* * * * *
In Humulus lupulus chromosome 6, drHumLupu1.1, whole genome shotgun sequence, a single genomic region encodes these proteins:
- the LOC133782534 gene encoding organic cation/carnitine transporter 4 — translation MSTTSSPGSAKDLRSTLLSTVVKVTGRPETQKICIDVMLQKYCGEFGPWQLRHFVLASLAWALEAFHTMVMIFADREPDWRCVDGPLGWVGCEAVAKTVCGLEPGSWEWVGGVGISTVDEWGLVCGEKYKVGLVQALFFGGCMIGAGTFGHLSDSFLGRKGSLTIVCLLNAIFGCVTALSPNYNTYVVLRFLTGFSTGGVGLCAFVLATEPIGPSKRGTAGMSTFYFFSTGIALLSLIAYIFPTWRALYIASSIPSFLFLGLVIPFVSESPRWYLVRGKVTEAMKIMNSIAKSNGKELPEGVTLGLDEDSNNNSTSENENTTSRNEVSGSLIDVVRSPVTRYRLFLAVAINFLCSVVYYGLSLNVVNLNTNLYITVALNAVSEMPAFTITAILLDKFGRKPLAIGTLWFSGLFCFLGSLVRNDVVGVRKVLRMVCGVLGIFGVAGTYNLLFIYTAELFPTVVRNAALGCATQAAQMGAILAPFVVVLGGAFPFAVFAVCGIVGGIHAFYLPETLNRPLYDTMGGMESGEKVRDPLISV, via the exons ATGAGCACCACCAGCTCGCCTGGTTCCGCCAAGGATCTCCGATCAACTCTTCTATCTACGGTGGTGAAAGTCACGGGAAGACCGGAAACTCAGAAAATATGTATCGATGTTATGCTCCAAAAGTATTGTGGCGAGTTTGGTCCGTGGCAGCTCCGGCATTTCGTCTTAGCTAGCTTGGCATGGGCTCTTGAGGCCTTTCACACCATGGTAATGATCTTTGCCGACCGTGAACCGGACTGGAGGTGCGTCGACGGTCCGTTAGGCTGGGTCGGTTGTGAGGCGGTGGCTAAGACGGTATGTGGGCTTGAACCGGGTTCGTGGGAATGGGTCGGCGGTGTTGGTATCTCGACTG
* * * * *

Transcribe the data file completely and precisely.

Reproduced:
In Humulus lupulus chromosome 6, drHumLupu1.1, whole genome shotgun sequence, a single genomic region encodes these proteins:
- the LOC133782534 gene encoding organic cation/carnitine transporter 4 — translation MSTTSSPGSAKDLRSTLLSTVVKVTGRPETQKICIDVMLQKYCGEFGPWQLRHFVLASLAWALEAFHTMVMIFADREPDWRCVDGPLGWVGCEAVAKTVCGLEPGSWEWVGGVGISTVDEWGLVCGEKYKVGLVQALFFGGCMIGAGTFGHLSDSFLGRKGSLTIVCLLNAIFGCVTALSPNYNTYVVLRFLTGFSTGGVGLCAFVLATEPIGPSKRGTAGMSTFYFFSTGIALLSLIAYIFPTWRALYIASSIPSFLFLGLVIPFVSESPRWYLVRGKVTEAMKIMNSIAKSNGKELPEGVTLGLDEDSNNNSTSENENTTSRNEVSGSLIDVVRSPVTRYRLFLAVAINFLCSVVYYGLSLNVVNLNTNLYITVALNAVSEMPAFTITAILLDKFGRKPLAIGTLWFSGLFCFLGSLVRNDVVGVRKVLRMVCGVLGIFGVAGTYNLLFIYTAELFPTVVRNAALGCATQAAQMGAILAPFVVVLGGAFPFAVFAVCGIVGGIHAFYLPETLNRPLYDTMGGMESGEKVRDPLISV, via the exons ATGAGCACCACCAGCTCGCCTGGTTCCGCCAAGGATCTCCGATCAACTCTTCTATCTACGGTGGTGAAAGTCACGGGAAGACCGGAAACTCAGAAAATATGTATCGATGTTATGCTCCAAAAGTATTGTGGCGAGTTTGGTCCGTGGCAGCTCCGGCATTTCGTCTTAGCTAGCTTGGCATGGGCTCTTGAGGCCTTTCACACCATGGTAATGATCTTTGCCGACCGTGAACCGGACTGGAGGTGCGTCGACGGTCCGTTAGGCTGGGTCGGTTGTGAGGCGGTGGCTAAGACGGTATGTGGGCTTGAACCGGGTTCGTGGGAATGGGTCGGCGGTGTTGGTATCTCGACTG